Strong muscles may protect women’s artery health

Credit: Sven Mieke / Unsplash

Researchers at the University of Jyväskylä have discovered that women with more muscle mass tend to have healthier arteries from their youth to middle age.

The study also found that hypertension (high blood pressure) is the most significant predictive factor for arterial stiffness, regardless of age.

Arterial stiffness can lead to cardiovascular diseases like coronary artery disease and cerebrovascular disease.

As we age, our arteries gradually become less elastic, which can increase our risk of heart disease and stroke.

However, there are other factors that can accelerate this process, like high blood pressure and obesity.

The researchers wanted to see if other factors, like aerobic fitness and muscle mass, could protect against age-induced arterial stiffness.

The study involved 146 women aged 16 to 58 years, and the researchers measured their body composition, blood pressure, and arterial stiffness.

They found that only higher muscle mass and lower blood pressure were associated with lower arterial stiffness, regardless of age.

Better aerobic fitness and lower body fat percentage were also linked to better arterial health, but age explained these associations.

The researchers suggest that women can maintain healthy arteries by focusing on their muscle mass and blood pressure.

Building muscle mass can be done through regular exercise, like weight lifting, and eating a healthy diet that includes enough protein.

Controlling blood pressure can be done through lifestyle changes, like regular exercise, eating a healthy diet, and taking medication if prescribed by a doctor.

The study’s findings were published in Scientific Reports, and they could have important implications for women’s cardiovascular health.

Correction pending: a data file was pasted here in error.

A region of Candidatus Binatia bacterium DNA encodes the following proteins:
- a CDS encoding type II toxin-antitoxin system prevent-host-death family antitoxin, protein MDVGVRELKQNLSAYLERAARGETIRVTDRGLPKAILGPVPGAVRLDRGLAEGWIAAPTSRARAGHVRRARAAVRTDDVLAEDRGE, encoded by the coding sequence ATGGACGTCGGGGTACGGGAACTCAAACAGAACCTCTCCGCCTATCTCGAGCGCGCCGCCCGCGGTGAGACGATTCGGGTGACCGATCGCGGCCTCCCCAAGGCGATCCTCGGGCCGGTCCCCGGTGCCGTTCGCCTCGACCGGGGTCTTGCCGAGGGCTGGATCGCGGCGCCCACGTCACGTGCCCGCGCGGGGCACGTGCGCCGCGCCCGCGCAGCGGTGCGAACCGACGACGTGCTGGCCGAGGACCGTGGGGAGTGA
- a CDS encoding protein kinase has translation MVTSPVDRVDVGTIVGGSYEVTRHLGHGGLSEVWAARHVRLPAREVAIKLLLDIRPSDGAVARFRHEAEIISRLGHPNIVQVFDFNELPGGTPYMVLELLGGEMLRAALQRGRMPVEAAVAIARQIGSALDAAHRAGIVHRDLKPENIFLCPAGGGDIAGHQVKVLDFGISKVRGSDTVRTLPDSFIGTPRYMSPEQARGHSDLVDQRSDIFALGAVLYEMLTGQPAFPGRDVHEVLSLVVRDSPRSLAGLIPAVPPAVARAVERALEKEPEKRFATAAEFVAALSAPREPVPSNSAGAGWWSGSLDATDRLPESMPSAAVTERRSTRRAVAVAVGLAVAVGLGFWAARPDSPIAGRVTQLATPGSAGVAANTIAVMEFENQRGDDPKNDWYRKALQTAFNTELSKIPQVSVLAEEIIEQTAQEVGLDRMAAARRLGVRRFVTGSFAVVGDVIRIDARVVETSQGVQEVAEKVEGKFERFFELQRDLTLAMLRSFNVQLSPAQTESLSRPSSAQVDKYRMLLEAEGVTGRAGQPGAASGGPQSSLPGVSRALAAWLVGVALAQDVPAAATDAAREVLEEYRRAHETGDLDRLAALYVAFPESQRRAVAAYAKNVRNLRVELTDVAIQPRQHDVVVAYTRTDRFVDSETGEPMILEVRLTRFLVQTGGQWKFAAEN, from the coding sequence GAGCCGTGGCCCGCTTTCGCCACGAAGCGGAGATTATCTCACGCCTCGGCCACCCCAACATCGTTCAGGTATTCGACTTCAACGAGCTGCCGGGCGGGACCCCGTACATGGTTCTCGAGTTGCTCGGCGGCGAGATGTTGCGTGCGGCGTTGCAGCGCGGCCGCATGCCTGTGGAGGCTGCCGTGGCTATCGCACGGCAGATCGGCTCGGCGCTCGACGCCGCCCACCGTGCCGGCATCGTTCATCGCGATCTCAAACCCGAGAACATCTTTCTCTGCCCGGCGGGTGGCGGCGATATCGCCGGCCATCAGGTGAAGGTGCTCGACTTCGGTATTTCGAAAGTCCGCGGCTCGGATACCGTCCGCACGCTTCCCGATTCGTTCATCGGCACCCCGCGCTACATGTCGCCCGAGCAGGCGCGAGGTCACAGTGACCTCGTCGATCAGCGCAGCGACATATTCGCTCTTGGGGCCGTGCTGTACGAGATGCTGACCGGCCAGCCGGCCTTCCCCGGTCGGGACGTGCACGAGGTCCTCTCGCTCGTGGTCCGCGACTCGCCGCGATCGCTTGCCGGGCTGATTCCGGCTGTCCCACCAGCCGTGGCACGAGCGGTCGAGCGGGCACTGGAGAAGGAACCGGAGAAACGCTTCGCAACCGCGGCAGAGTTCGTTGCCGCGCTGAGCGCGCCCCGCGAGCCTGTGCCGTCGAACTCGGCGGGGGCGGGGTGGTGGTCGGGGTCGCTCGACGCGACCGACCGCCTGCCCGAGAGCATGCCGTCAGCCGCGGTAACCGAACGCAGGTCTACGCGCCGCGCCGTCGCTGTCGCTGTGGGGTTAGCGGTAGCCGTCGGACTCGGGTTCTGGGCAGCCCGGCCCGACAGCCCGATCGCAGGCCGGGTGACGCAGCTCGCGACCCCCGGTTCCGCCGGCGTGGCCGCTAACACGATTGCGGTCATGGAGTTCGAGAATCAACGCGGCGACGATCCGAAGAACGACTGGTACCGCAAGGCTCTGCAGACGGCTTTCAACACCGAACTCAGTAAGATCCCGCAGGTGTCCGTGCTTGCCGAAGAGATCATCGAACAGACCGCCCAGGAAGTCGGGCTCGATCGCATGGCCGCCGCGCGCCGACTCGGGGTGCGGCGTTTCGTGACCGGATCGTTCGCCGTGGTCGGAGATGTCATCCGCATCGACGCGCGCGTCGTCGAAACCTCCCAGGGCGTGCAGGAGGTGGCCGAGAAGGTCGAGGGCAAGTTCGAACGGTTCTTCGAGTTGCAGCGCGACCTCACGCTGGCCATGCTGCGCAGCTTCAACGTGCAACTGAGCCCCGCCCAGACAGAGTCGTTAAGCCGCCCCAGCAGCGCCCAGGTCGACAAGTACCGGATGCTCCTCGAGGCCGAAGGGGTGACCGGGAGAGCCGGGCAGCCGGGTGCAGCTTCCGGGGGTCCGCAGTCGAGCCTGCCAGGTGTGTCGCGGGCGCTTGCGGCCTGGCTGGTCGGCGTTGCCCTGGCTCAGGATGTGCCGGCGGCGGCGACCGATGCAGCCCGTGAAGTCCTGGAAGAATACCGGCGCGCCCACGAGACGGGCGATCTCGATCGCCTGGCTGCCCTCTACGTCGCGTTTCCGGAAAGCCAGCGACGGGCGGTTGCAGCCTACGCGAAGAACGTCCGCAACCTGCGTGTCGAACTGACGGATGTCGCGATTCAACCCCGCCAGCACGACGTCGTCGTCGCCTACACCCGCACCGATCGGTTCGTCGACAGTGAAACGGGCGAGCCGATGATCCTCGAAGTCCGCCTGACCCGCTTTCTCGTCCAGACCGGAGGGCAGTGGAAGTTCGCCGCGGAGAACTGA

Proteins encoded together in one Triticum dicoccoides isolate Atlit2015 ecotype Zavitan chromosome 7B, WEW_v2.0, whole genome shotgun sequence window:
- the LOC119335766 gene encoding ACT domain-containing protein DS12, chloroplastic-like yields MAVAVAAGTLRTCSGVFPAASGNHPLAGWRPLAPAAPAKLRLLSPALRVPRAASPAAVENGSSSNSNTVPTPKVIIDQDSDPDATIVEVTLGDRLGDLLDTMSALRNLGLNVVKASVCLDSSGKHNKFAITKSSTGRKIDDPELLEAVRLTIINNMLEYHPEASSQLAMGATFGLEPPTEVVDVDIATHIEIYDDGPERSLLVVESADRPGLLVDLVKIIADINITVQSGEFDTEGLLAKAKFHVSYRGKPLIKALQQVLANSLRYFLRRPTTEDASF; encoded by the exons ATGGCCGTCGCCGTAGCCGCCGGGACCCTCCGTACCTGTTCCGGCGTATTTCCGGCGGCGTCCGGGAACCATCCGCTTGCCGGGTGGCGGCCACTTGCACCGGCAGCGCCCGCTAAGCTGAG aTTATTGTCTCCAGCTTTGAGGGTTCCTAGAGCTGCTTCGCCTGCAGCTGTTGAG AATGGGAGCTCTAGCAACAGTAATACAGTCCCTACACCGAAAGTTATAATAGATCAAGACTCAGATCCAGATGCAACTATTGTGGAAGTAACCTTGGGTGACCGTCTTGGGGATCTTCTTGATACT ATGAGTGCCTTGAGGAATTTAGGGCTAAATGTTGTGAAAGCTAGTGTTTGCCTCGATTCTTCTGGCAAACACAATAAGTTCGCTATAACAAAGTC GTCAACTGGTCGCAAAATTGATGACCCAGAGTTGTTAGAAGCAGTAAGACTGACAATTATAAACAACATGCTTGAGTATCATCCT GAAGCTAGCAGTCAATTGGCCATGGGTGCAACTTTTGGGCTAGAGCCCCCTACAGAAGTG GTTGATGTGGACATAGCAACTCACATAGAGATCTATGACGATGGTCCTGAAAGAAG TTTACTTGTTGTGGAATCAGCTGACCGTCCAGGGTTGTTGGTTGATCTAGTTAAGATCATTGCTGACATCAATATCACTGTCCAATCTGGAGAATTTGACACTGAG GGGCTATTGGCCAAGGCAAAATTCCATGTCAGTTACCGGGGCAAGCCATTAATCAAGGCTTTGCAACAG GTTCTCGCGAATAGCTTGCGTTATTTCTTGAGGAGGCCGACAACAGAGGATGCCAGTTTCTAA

By focusing on maintaining their muscle mass and controlling their blood pressure, women can protect their arterial health and reduce their risk of developing heart disease and stroke.

How to protect your artery health

Protecting artery health is an essential part of maintaining good cardiovascular health. Here are some tips for protecting your arteries:

Exercise regularly: Regular exercise can help keep your arteries healthy and elastic. Aim for at least 150 minutes of moderate-intensity aerobic exercise or 75 minutes of vigorous-intensity aerobic exercise each week.

Eat a healthy diet: A healthy diet can help prevent the buildup of plaque in your arteries. You should eat plenty of fruits, vegetables, whole grains, lean proteins, and healthy fats. Avoid foods that are high in saturated and trans fats, salt, and added sugars.

Maintain a healthy weight: Being overweight or obese can increase your risk of developing cardiovascular disease. Maintaining a healthy weight through diet and exercise can help keep your arteries healthy.

Quit smoking: Smoking can damage your arteries and increase your risk of developing cardiovascular disease. If you smoke, quitting is the best thing you can do for your overall health.

Manage stress: Stress can contribute to the development of cardiovascular disease. Find ways to manage stress, like exercise, meditation, or spending time with loved ones.

Control your blood pressure and cholesterol: High blood pressure and high cholesterol can damage your arteries over time. Work with your doctor to control these risk factors through lifestyle changes and/or medication.

Get enough sleep: Getting enough sleep is important for your overall health, including the health of your arteries. Aim for 7-8 hours of sleep each night.

By following these tips, you can help protect your artery health and reduce your risk of developing cardiovascular disease.

If you care about wellness, please read studies about the cause of weak muscles in older people, and these vitamins could help reduce bone fracture risk.

For more information about wellness, please see recent studies that Krill oil could improve muscle health in older people, and intensive blood pressure control can lower risk of heart muscle damage.

The study was conducted by Eero A. Haapala et al and published in Scientific Reports.

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